Also Dani is concerned that the suggestions made in her petition – for example introduction of a simultaneous green light phase for cyclists – have not been responded to, which may indicate that the council are reluctant to look beyond the limited palette of standard response to consider something more innovative or imaginative.

Whilst the council warn that they are working on a very tight schedule for this, and don’t have time or resources for a wide ranging consultation, they do invite contributions, and  if anyone would like to put forward suggestions then they are very welcome to do so by emailing Travel.Planning@brighton-hove.gov.uk. by November 1st.

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Hanover Parking and Street Improvements

Following an initial consultation earlier in the year, the Environment, Transport & Sustainability Committee have given the go ahead for a full consultation into provision of a residents parking scheme for Hanover and Elm Grove which will take place between August and October this year.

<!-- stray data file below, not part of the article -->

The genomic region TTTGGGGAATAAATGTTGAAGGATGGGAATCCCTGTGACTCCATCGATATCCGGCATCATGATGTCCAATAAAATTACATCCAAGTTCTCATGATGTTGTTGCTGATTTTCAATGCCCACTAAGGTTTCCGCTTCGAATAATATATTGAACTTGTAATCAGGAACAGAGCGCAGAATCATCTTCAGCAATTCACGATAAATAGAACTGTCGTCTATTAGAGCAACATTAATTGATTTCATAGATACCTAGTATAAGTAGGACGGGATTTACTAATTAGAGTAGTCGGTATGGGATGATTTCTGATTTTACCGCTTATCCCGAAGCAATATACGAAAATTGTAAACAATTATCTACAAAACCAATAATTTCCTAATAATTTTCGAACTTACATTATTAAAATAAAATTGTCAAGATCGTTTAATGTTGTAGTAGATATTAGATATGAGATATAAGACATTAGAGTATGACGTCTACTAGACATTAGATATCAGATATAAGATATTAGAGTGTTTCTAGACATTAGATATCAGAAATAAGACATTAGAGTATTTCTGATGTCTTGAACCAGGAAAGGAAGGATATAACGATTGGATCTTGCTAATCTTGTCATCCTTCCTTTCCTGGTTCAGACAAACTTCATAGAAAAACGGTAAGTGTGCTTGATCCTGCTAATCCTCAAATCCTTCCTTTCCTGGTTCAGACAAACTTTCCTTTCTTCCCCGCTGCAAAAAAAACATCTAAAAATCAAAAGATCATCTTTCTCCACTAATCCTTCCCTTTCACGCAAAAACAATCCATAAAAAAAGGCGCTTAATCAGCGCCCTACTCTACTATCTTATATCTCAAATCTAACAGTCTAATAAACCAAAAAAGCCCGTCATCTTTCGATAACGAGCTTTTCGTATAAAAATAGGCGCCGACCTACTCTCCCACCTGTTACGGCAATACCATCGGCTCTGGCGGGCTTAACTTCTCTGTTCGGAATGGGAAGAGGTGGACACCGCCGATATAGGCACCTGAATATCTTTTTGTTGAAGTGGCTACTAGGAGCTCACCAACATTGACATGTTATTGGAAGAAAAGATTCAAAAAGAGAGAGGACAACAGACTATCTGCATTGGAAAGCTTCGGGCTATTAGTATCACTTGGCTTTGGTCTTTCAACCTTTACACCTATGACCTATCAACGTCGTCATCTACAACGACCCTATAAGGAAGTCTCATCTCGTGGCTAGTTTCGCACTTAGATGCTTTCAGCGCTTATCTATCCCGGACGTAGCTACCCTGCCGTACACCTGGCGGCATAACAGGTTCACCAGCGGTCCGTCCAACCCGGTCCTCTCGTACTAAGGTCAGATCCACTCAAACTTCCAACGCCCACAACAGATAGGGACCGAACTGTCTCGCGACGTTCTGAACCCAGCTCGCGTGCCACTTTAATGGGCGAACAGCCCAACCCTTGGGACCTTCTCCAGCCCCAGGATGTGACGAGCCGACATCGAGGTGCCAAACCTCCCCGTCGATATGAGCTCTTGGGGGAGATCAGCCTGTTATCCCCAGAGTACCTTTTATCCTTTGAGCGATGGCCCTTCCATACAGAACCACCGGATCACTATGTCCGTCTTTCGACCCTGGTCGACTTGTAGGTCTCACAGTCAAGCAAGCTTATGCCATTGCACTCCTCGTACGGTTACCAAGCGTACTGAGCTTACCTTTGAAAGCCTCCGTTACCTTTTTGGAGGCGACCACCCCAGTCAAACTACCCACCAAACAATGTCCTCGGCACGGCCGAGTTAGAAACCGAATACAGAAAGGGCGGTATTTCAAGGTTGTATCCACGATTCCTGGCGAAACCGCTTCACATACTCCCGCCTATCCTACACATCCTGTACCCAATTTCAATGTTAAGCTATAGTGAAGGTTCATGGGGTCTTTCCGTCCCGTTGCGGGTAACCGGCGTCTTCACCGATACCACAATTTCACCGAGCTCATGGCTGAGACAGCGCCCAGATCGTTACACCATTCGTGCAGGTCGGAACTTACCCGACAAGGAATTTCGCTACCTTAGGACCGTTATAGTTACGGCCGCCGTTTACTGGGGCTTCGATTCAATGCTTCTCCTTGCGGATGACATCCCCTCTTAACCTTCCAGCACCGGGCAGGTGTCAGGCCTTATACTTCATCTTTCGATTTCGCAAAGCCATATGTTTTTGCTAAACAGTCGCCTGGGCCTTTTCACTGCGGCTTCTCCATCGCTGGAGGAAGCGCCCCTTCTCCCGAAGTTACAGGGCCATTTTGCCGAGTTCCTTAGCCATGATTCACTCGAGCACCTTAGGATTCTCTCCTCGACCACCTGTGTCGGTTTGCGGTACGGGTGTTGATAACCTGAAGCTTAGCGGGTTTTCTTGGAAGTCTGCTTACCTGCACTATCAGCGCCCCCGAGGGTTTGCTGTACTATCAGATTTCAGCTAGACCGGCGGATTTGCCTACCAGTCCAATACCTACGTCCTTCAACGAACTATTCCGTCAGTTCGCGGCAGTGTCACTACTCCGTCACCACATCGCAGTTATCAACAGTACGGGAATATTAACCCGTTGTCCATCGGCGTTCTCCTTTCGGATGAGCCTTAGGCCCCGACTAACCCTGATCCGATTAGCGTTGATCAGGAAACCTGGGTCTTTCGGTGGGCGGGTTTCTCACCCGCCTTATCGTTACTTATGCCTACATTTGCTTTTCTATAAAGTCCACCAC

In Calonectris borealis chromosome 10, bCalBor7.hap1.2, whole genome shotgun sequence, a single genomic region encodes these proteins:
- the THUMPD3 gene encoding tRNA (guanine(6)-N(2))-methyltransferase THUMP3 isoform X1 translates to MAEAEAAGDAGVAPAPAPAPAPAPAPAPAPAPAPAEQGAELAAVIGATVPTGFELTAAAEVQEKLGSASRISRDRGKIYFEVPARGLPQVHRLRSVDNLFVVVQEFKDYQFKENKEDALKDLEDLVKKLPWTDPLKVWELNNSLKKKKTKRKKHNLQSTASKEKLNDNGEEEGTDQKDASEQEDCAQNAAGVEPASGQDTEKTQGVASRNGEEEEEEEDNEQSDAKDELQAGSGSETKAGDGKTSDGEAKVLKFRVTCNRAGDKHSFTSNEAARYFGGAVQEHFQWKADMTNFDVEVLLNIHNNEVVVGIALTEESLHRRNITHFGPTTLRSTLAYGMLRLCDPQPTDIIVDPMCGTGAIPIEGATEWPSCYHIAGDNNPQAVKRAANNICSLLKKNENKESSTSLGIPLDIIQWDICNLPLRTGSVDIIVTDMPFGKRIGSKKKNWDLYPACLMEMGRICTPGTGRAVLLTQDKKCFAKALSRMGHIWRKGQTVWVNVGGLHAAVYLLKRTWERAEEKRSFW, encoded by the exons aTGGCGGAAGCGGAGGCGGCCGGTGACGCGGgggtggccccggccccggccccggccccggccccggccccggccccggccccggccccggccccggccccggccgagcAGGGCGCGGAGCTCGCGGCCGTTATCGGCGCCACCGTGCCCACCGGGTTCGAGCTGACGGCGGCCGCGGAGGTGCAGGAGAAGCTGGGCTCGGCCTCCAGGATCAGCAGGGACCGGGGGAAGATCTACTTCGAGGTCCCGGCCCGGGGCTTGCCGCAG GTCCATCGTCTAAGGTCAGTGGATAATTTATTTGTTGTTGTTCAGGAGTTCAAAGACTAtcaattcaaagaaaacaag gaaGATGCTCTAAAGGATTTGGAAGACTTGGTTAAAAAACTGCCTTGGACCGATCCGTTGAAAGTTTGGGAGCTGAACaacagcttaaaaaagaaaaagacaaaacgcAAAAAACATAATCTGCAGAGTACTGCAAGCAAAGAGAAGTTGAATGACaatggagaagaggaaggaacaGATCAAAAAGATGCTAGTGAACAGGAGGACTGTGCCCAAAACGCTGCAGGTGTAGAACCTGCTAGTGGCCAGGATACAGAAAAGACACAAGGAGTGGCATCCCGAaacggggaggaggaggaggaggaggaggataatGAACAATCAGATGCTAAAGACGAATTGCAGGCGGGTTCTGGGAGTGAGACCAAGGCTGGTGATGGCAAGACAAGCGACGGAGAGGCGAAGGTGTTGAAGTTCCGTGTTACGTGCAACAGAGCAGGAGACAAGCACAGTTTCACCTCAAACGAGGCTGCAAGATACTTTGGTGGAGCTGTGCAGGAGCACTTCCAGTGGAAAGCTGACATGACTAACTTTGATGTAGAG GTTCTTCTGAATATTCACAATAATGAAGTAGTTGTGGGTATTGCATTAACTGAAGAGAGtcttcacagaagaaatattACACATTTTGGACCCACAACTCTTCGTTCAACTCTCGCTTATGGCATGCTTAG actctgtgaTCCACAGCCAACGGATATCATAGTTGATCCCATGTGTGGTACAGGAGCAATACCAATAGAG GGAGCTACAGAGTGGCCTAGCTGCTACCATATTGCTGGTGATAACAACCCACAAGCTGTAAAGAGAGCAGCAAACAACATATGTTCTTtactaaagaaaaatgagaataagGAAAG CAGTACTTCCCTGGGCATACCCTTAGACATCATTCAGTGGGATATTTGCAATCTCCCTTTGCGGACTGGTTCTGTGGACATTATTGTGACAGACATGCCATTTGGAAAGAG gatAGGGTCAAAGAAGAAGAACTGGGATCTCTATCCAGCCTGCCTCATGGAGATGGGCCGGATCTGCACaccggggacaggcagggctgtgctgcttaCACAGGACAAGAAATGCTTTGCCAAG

The Hanover scheme is unusual in that – having a history of two proposed schemes being locally rejected – it has been taken forward following extensive local consultation led by the Local Action team, and aimed at developing a community supported scheme to take to the council – setting out in detail what residents wanted, rather than just waiting for the council to come up with a scheme of its own devising.

Having taken it this far, the LAT are keen that residents continue to get involved and pass on ideas for improvement, not just about vehicle parking regulations, but also looking at matters such as one way streets, cycle storage facilities, traffic calming, changes to yellow lines, community maintained planters and dropped kerbs…and any other issues which affect the way that roads, streets and pavements are used.

Detailed designs will be out in the autumn, and in the meantime local views and ideas are being sought by ward councillor David Gibson – davidsg@ntlworld.com and Hanover & Elm Grove Local Action team chair Chris Taylor greysland@sky.com. For cycle specific suggestions, see also our Hanover and Elm Grove ward pages – and don’t forget to add your voice to the Elm grove junction review petition, asking the council to look at improvements at this difficult junction.

Elm Grove Junction Review

Last November, Brighton & Hove City Council passed a Notice of Motion that the council should sign up to the Space For Cycling Campaign